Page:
Last year, Twitter and Facebook have released new versions of their real-time analytics systems.
In both cases, the motivation was relatively similar — they wanted to provide their customers with better insights on the performance and effectiveness of their marketing activities. Facebook’s measurement includes “likes” and “comments” to monitor interactions. For Twitter, the measurement is based on the effectiveness of a given tweet – typically called “Reach” – basically a measure of the number of followers that were exposed to the tweet. Beyond the initial exposure, you often want to measure the number of clicks on that tweet, which indicate the number of users who saw the tweet and also looked into its content.
Facebook’s vs Twitter’s Approach to real-time Analytics
Facebook Real-Time Analytics Architecture – Logging-Centric Approach:
Relies on Apache Hadoop framework for real-time and batch (map/reduce) processing. Using the same underlying system simplifies the maintenance of that system.
- Limited real-time processing — the logging-centric approach basically delegates most of the heavy lifting to the backend system. Performing even a fairly simple correlation beyond simple counting isn’t a trivial task.
- real-time is often measured in tens of seconds. In many analytics system, this order of magnitude is often more than enough to express a real-time view of what is going on in your system.
- It is suitable for simple processing. Because of the logging nature of the Facebook architecture, most of the heavy lifting of processing cannot be done in real-time and is often pushed into the backend system.
- Low parallelization — Hadoop systems do not give you ways to ensure ordering and consistency based on the data. Because of that, Facebook came up with their Puma service that collects and inputs data into a centralized service, thus making it easier to processes events in order.
- Facebook collects user click streams from your Facebook wall through an Ajax listener which, then, sends those events back into the Facebook data centers. The info is stored on Hadoop File System via Scribe and collected by PTail.
- Puma aggregates logs in-memory, batching them in windows of 1.5 seconds and stores the information in Hbase.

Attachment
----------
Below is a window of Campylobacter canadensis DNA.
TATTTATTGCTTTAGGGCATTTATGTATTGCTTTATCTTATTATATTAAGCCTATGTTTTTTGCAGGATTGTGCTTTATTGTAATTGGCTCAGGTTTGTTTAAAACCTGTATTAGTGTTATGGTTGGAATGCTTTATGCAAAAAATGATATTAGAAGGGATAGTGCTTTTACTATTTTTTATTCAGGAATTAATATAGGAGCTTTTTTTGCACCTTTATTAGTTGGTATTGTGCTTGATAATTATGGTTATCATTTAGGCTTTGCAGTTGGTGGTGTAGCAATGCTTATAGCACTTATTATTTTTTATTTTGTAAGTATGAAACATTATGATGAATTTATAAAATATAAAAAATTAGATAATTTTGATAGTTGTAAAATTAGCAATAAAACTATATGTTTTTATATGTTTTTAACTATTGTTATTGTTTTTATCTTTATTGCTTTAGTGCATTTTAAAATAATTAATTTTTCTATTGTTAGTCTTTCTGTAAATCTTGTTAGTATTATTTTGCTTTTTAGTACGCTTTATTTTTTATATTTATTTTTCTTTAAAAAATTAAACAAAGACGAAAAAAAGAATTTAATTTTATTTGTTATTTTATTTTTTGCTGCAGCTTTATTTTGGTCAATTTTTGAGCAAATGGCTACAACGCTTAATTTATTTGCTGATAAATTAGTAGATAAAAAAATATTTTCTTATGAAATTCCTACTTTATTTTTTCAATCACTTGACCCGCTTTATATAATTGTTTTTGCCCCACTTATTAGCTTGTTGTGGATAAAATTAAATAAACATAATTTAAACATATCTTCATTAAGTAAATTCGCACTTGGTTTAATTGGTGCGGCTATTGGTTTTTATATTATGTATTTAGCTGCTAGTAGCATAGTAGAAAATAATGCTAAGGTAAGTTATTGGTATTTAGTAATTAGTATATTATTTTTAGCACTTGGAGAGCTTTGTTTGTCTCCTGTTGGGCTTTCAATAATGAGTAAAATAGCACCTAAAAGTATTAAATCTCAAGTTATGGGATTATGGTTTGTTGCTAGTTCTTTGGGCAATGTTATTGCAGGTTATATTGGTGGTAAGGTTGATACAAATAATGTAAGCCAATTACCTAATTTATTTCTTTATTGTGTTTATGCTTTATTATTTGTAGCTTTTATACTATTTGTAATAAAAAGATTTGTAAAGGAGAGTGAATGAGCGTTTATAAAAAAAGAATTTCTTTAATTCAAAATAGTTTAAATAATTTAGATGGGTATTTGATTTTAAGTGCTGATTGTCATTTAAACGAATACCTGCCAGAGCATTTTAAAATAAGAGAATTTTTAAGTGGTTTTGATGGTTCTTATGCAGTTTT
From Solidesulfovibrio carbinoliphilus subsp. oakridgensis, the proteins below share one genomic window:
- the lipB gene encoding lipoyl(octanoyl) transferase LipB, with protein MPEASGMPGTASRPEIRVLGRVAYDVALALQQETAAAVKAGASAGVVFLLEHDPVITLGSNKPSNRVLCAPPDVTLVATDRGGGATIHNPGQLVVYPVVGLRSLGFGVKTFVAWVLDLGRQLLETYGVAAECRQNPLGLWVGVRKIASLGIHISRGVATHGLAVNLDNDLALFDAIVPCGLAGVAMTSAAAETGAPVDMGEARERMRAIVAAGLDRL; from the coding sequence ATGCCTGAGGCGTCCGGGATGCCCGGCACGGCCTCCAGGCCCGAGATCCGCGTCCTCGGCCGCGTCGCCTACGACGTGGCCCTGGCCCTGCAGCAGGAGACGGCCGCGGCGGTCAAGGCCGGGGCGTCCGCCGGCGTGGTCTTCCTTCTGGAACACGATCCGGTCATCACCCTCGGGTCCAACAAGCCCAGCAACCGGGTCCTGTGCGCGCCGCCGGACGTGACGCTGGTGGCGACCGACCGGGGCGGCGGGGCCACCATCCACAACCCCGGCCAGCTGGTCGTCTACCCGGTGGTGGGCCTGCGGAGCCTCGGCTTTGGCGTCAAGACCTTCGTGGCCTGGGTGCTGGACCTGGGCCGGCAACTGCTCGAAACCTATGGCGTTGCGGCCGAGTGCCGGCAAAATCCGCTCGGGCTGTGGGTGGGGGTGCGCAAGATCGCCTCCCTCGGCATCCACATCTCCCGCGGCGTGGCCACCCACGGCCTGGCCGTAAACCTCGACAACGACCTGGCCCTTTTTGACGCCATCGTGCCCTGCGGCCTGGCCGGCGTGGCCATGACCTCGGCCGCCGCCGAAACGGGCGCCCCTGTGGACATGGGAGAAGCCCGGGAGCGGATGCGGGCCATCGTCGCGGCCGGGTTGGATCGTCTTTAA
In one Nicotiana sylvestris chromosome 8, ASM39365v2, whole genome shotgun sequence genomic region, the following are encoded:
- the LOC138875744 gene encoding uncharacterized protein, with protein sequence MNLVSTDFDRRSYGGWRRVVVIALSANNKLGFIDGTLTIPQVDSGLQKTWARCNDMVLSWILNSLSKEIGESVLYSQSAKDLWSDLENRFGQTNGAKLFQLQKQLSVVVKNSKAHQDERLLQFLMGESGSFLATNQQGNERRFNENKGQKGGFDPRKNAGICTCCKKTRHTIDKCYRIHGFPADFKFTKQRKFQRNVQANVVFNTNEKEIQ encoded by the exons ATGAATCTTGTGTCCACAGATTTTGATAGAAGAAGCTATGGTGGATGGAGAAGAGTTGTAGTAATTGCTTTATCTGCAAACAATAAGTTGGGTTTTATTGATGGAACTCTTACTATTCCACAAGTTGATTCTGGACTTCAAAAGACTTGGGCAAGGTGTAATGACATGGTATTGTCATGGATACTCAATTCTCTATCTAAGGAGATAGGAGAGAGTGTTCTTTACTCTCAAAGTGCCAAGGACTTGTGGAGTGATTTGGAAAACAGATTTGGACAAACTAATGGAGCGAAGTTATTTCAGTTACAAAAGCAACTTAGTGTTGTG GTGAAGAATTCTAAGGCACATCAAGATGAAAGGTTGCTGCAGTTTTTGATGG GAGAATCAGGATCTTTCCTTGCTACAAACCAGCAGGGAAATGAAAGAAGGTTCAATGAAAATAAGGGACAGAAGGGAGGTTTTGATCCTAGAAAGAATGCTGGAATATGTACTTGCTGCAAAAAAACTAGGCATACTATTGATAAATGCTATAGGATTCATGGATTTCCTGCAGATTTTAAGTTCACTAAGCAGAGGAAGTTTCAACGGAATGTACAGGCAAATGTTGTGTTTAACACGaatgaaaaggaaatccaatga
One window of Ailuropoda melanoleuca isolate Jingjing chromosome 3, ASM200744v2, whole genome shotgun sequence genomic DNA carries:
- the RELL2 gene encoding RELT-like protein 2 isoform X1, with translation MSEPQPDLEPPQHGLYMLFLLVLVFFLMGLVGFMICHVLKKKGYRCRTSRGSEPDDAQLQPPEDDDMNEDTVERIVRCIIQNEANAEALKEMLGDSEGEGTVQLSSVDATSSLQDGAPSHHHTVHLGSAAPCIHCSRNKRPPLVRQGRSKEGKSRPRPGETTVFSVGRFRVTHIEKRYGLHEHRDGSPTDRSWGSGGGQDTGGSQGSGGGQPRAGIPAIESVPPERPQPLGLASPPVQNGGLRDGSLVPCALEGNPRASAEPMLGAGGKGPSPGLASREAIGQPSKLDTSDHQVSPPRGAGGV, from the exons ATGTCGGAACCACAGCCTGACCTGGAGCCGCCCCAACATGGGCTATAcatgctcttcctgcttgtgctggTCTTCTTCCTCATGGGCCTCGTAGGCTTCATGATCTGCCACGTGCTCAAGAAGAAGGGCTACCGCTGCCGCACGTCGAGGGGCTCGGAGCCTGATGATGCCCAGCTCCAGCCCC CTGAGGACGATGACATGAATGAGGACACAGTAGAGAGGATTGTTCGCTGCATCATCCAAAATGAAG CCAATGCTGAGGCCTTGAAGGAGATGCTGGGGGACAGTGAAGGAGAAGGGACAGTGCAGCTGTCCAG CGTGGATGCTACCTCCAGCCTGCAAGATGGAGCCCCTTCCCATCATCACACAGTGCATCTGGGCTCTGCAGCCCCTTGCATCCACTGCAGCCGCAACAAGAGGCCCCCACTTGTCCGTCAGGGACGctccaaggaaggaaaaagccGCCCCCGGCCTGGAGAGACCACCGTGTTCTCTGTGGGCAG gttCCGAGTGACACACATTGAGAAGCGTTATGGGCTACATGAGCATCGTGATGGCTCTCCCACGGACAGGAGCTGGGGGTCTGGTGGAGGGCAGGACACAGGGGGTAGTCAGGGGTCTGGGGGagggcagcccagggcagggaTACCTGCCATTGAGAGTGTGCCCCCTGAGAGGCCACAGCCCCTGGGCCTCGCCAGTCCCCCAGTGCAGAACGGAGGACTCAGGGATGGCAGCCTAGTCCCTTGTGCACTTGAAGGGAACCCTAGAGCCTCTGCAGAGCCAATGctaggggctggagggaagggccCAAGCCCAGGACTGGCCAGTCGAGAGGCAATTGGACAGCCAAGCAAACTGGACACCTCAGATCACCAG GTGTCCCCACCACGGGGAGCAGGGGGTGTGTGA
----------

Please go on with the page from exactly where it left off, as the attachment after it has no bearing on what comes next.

- The Facebook approach puts a huge limit as to the volume of events that the system can handle and have significant implications over the utilization of the overall system.
Twitter Real-Time Analytics Architecture – Event-Driven Approach:
- Unlike Facebook, Twitter uses Hadoop for batch processing and Storm for real-time processing. Storm was designed to perform fairly complex aggregation of the data that comes through the stream as it flows into the system, before it is sent back to the batch system for further analysis.
- Real-time can be measured in milliseconds. While having second or millisecond latency is not crucial to the end user — it does have a significant effect on the overall processing time and the level of analysis that we can produce and push through the system. As many of those analyses involve thousands of operations to get to the actual result.
- It is suitable for complex processing. With Storm, it is possible to perform a large range of complex aggregation while the data flows through the system. This has a significant impact on the complexity of the processing. A good example is calculating trending words. With the event-driven approach, we can assume that we have the current state and just make the change to that state to update the list of trending words. In contrast, a batch system will have to read the entire set of words, re-calculate, and re-order the words for every update. This is why those operations are often done in long batches.
- Extremely parallel – Asynchronous events are, by definition, easier to parallelize. Storm was designed for extreme parallelization. Ultimately, it determines the speed level of utilization that we can get per machine in our system. Looking at the bigger picture, this quite substantially adds to the cost of our system and to our ability to perform complex analyses.
Quite often, we get caught in the technical details of these discussions and lose sight of what this all really means.
If all you are looking for is to collect data streams and simply update counters, then both approaches would work. The main difference between the two is felt in the level and complexity of processing that you would like to process in real-time. If you want to continuously update a different form of sorted lists or indexes, you’ll find that doing so in an event-driven approach, as is the case of Twitter, can be exponentially faster and more efficient than the logging-centric approach. To put some numbers behind that, Twitter reported that calculating the reach without Storm took 2 hours whereas Storm could do the same in less than a second.
Such a difference in speed and utilization have a direct correlation with the business bottom line, as it determines the level and depth of intelligence that it can run against its data. It also determines the cost of running the analytics systems and, in some cases, the availability of those systems. When the processing is slower there would be larger number of scenarios that could saturate the system.